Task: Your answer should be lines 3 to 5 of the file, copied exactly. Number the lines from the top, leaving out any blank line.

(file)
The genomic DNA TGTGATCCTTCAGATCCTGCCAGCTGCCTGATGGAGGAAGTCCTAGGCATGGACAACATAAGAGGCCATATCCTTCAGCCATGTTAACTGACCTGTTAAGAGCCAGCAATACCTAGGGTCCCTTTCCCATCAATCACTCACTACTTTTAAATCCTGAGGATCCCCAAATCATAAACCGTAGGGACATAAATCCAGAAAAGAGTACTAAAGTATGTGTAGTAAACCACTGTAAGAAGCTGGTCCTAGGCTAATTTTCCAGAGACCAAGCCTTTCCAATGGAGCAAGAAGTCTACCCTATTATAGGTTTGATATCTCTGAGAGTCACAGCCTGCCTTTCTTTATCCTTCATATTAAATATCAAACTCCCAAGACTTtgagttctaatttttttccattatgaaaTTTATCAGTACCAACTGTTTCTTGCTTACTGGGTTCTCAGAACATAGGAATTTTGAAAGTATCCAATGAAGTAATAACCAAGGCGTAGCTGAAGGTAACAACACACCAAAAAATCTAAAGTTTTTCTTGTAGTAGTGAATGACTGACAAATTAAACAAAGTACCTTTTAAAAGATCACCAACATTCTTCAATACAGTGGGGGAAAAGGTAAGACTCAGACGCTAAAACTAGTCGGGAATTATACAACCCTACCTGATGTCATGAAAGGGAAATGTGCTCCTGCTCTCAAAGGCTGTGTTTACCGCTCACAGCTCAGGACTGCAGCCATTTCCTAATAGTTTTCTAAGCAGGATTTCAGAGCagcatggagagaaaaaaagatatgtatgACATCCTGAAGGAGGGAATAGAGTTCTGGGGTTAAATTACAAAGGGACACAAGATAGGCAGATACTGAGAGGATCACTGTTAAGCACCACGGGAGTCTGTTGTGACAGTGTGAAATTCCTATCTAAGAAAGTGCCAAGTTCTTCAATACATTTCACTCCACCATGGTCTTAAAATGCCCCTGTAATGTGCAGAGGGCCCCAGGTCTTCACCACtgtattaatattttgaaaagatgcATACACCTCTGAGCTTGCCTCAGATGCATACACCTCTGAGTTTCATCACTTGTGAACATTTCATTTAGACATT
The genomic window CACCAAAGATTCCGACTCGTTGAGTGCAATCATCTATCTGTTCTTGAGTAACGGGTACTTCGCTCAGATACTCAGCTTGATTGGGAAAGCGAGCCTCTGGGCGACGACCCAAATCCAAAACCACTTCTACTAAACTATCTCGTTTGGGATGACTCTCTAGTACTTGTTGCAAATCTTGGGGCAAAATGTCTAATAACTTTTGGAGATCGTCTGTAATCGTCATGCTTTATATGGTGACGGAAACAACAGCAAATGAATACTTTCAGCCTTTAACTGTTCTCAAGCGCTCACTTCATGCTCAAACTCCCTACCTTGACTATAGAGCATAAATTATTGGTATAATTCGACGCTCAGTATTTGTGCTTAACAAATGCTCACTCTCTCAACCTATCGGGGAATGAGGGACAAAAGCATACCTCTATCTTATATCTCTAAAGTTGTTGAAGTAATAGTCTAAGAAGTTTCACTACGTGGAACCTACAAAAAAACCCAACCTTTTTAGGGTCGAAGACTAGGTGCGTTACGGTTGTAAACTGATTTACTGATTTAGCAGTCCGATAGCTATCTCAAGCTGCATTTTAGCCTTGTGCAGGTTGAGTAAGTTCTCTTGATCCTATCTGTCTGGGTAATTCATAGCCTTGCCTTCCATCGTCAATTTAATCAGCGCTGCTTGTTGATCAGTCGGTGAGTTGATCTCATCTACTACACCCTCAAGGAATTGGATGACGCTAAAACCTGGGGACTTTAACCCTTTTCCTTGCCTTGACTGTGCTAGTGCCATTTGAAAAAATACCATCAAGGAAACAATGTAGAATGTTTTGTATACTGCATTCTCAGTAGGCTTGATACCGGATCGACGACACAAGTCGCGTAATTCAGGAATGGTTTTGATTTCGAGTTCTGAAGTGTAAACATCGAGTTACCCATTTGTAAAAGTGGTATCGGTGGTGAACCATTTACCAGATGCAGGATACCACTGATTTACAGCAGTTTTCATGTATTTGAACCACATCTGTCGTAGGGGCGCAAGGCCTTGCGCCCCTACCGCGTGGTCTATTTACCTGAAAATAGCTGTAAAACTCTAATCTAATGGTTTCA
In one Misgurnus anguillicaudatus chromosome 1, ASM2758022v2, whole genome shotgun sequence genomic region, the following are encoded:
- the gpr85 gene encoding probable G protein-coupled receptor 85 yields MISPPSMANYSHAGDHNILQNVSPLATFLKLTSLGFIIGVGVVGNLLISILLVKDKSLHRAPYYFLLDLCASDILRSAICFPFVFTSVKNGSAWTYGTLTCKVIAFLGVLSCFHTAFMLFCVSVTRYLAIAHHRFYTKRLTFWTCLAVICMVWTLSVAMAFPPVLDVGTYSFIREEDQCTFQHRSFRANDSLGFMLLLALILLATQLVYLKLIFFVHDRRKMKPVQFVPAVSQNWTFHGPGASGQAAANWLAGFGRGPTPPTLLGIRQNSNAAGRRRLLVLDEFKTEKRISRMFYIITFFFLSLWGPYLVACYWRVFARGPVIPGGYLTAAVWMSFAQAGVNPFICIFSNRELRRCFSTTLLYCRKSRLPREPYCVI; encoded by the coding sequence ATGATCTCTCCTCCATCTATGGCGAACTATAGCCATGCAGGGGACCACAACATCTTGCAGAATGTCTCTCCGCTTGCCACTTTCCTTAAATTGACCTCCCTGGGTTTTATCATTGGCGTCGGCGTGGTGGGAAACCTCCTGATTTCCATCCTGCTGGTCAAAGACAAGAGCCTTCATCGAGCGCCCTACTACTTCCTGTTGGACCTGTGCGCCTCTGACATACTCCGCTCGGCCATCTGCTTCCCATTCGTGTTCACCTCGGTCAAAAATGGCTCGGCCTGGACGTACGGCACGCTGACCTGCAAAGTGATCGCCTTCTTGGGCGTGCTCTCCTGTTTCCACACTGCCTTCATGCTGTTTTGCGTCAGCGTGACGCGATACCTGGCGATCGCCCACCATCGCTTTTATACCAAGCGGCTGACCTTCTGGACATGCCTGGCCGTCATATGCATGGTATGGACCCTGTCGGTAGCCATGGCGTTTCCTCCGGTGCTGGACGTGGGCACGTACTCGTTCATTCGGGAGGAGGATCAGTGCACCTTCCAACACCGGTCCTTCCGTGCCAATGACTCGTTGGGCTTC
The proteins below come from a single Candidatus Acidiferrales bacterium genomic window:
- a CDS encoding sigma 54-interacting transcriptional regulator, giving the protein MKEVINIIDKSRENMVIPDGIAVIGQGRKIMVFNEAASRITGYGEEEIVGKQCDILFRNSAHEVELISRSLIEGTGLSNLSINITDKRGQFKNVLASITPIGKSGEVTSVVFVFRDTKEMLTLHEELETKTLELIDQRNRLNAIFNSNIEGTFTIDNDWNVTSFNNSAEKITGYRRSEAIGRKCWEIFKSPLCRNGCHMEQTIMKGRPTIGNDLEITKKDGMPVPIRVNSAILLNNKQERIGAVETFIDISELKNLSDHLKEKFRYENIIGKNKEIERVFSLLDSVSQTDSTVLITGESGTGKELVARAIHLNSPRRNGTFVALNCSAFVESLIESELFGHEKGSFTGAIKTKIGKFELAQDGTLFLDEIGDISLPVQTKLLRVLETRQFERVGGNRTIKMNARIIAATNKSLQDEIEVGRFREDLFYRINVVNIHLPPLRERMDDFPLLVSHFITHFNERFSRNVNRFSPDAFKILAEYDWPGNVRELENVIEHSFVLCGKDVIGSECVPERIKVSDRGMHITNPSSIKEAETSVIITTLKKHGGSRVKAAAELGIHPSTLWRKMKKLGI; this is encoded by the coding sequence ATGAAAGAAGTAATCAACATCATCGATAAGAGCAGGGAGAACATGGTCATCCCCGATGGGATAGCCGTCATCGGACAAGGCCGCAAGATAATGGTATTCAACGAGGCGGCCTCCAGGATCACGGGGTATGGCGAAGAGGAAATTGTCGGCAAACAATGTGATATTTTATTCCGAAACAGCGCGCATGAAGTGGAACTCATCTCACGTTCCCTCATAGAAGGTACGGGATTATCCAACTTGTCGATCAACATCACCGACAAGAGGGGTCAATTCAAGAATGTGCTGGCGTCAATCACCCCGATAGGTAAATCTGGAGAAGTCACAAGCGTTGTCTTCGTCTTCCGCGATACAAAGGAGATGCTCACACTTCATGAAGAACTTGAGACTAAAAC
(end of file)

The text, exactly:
In one Misgurnus anguillicaudatus chromosome 1, ASM2758022v2, whole genome shotgun sequence genomic region, the following are encoded:
- the gpr85 gene encoding probable G protein-coupled receptor 85 yields MISPPSMANYSHAGDHNILQNVSPLATFLKLTSLGFIIGVGVVGNLLISILLVKDKSLHRAPYYFLLDLCASDILRSAICFPFVFTSVKNGSAWTYGTLTCKVIAFLGVLSCFHTAFMLFCVSVTRYLAIAHHRFYTKRLTFWTCLAVICMVWTLSVAMAFPPVLDVGTYSFIREEDQCTFQHRSFRANDSLGFMLLLALILLATQLVYLKLIFFVHDRRKMKPVQFVPAVSQNWTFHGPGASGQAAANWLAGFGRGPTPPTLLGIRQNSNAAGRRRLLVLDEFKTEKRISRMFYIITFFFLSLWGPYLVACYWRVFARGPVIPGGYLTAAVWMSFAQAGVNPFICIFSNRELRRCFSTTLLYCRKSRLPREPYCVI; encoded by the coding sequence ATGATCTCTCCTCCATCTATGGCGAACTATAGCCATGCAGGGGACCACAACATCTTGCAGAATGTCTCTCCGCTTGCCACTTTCCTTAAATTGACCTCCCTGGGTTTTATCATTGGCGTCGGCGTGGTGGGAAACCTCCTGATTTCCATCCTGCTGGTCAAAGACAAGAGCCTTCATCGAGCGCCCTACTACTTCCTGTTGGACCTGTGCGCCTCTGACATACTCCGCTCGGCCATCTGCTTCCCATTCGTGTTCACCTCGGTCAAAAATGGCTCGGCCTGGACGTACGGCACGCTGACCTGCAAAGTGATCGCCTTCTTGGGCGTGCTCTCCTGTTTCCACACTGCCTTCATGCTGTTTTGCGTCAGCGTGACGCGATACCTGGCGATCGCCCACCATCGCTTTTATACCAAGCGGCTGACCTTCTGGACATGCCTGGCCGTCATATGCATGGTATGGACCCTGTCGGTAGCCATGGCGTTTCCTCCGGTGCTGGACGTGGGCACGTACTCGTTCATTCGGGAGGAGGATCAGTGCACCTTCCAACACCGGTCCTTCCGTGCCAATGACTCGTTGGGCTTC
The proteins below come from a single Candidatus Acidiferrales bacterium genomic window: